There is of course a third possibility – that these thousands of dedicated terrorists and these scores of foiled plots in the last decade were inventions, or at least the grossest exaggerations, by the security services. A number of fantasists have indeed been convicted and jailed. But the only, single, potential attacker in recent years who actually possessed a viable bomb was a British army soldier with a hatred of Muslims. And naturally he was not counted as nor convicted as a terrorist. Terrorists are Muslims.

    The famous “liquid bomb plot”, in which it eventually transpired, unreported by mainstream media, that there were in fact no bombs and no plane tickets and the suspicious chemical found in baby bottles was Milton sterilising solution for baby bottles, is perhaps the best example.

    But of course, lots of people are convicted of terrorism. Indeed law after law has stretched the definition of terrorism so far that I am almost certainly guilty of it just by publishing this blogpost. Meanwhile the Government is concentrating on bullying universities and students to ban speakers who say exactly the kind of thing I am writing here, speakers who protest against the detention and harassment of Muslims, and the continued policy of bombing Muslim countries and killing civilians.

    Because there is almost no Islamic terrorism in the UK. It is virtually non-existent. It is not the true reason the corporate state wants ever more surveillance power, ever more restriction on freedom of speech and even, in universities, freedom of thought. Do not be fooled. Fight back.
    "There are three sorts of conspiracy: by the people who complain, by the people who write, by the people who take action. There is nothing to fear from the first group, the two others are more dangerous; but the police have to be part of all three,"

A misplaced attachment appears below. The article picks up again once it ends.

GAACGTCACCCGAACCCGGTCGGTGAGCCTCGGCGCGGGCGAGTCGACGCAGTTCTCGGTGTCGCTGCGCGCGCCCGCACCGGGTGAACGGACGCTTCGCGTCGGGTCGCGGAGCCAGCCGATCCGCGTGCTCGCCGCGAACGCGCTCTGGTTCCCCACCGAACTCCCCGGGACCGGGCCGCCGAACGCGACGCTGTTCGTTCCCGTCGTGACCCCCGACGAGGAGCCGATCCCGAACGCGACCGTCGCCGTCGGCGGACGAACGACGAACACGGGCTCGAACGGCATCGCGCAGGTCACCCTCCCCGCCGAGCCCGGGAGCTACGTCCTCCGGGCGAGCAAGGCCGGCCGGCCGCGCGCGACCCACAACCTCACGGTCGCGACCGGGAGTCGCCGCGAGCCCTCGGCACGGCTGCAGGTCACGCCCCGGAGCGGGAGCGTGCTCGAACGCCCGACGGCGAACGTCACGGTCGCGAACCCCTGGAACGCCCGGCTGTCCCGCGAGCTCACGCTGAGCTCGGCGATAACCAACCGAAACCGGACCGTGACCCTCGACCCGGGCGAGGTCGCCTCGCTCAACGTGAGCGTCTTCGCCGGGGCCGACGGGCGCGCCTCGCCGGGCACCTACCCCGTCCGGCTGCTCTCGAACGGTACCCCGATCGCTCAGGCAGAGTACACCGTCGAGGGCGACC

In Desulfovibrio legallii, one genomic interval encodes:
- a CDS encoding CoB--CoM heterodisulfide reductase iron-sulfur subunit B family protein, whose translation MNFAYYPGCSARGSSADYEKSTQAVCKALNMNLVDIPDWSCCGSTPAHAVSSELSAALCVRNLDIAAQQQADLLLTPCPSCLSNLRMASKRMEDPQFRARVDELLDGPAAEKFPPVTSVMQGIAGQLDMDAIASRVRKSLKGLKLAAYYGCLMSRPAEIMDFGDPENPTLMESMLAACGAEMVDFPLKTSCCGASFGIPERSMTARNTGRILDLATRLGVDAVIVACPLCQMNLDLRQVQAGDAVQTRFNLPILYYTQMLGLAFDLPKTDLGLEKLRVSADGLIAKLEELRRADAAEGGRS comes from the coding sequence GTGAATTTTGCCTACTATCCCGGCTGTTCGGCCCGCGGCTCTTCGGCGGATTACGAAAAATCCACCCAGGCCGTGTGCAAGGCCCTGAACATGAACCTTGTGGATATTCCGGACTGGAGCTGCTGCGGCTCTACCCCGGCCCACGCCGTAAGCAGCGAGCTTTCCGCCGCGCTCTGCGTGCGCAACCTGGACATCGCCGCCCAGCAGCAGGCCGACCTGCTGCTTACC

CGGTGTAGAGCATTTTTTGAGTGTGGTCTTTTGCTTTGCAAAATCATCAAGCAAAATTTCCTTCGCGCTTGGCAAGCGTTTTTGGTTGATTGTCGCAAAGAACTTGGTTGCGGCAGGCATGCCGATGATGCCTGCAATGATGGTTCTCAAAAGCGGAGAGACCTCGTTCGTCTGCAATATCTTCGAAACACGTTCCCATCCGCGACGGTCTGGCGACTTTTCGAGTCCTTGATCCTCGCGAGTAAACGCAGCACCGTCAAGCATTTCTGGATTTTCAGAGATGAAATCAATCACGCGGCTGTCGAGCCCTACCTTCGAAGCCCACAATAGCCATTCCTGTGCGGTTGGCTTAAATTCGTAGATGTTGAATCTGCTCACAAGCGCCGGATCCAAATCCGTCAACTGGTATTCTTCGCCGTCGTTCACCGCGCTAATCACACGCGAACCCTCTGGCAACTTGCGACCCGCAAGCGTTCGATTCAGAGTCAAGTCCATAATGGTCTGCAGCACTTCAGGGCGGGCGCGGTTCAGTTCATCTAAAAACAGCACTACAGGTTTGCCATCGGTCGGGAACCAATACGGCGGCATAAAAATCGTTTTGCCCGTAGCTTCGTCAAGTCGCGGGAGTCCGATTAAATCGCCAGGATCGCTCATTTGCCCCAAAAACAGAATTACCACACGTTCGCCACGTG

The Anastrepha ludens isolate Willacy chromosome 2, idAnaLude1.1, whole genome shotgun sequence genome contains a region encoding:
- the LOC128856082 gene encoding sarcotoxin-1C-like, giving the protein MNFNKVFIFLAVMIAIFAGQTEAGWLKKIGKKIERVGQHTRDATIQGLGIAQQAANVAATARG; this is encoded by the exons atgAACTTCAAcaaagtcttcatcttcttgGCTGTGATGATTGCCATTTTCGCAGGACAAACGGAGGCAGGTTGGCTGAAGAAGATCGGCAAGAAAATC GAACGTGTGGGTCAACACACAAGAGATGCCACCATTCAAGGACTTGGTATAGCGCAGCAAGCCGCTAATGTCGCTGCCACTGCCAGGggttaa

Joseph Fouche

  7. #17

    Default

    Another great blog by Craig Murray.
    The shadow is a moral problem that challenges the whole ego-personality, for no one can become conscious of the shadow without considerable moral effort. To become conscious of it involves recognizing the dark aspects of the personality as present and real. This act is the essential condition for any kind of self-knowledge.
    Carl Jung - Aion (1951). CW 9, Part II: P.14

  8. #18

    Default Americanballs

    Quote Originally Posted by Paul Rigby View Post
    Total balls:

    "Everybody has a preference. Some guys like them round. Some guys like them thin. Some guys like them tacky. Some guys like them brand new. Some guys like old balls."

    A complete philosophy of balls in six sentences.

    I am delighted to report that The War on Balls is being taken literally by more than one American, giving rise to what is unquestionably the headline of the year so far:

    Meth User Shoots Self In Scrotum While Trying To Save Neighbors From ‘Mexicans In Trees’

    http://freakoutnation.com/2015/09/me...cans-in-trees/

    A Washington state man (not pictured) shot himself in the groin while on a two-day methamphetamine binge. Martin Eugene Hoyer, 51, kicked in a neighbor’s door to rescue her from hallucinatory “Mexicans,” according to authorities.

    Hoyer’s handgun in his waistband discharged, sending a bullet through his lower abdomen and into his scrotum, according to police.

    Hoyer is charged with first-degree assault, felony harassment and four counts of unlawful possession of a firearm, the Yakima Herald reports.

    Before kicking his neighbor’s door in, police say Hoyer first threatened a female neighbor with the .45-caliber Taurus revolver, pointing it at her through the picture window of her apartment at around 7:00 p.m. on Sept. 13.